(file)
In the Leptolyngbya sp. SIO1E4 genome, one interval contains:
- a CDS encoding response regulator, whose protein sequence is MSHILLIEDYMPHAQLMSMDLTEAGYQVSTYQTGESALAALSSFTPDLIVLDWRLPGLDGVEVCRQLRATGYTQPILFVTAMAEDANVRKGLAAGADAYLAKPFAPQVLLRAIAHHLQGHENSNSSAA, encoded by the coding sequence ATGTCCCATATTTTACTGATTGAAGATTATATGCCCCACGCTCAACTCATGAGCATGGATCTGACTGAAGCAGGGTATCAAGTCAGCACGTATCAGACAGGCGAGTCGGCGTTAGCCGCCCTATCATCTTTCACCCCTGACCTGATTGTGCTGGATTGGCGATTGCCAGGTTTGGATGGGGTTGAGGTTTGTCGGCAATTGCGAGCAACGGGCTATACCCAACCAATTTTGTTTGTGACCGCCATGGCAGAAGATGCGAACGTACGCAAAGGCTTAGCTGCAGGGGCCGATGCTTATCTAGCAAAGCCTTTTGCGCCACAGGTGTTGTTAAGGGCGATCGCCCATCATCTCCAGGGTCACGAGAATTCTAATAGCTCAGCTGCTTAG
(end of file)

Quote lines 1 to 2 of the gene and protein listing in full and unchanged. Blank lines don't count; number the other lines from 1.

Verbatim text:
In the Leptolyngbya sp. SIO1E4 genome, one interval contains:
- a CDS encoding response regulator, whose protein sequence is MSHILLIEDYMPHAQLMSMDLTEAGYQVSTYQTGESALAALSSFTPDLIVLDWRLPGLDGVEVCRQLRATGYTQPILFVTAMAEDANVRKGLAAGADAYLAKPFAPQVLLRAIAHHLQGHENSNSSAA, encoded by the coding sequence ATGTCCCATATTTTACTGATTGAAGATTATATGCCCCACGCTCAACTCATGAGCATGGATCTGACTGAAGCAGGGTATCAAGTCAGCACGTATCAGACAGGCGAGTCGGCGTTAGCCGCCCTATCATCTTTCACCCCTGACCTGATTGTGCTGGATTGGCGATTGCCAGGTTTGGATGGGGTTGAGGTTTGTCGGCAATTGCGAGCAACGGGCTATACCCAACCAATTTTGTTTGTGACCGCCATGGCAGAAGATGCGAACGTACGCAAAGGCTTAGCTGCAGGGGCCGATGCTTATCTAGCAAAGCCTTTTGCGCCACAGGTGTTGTTAAGGGCGATCGCCCATCATCTCCAGGGTCACGAGAATTCTAATAGCTCAGCTGCTTAG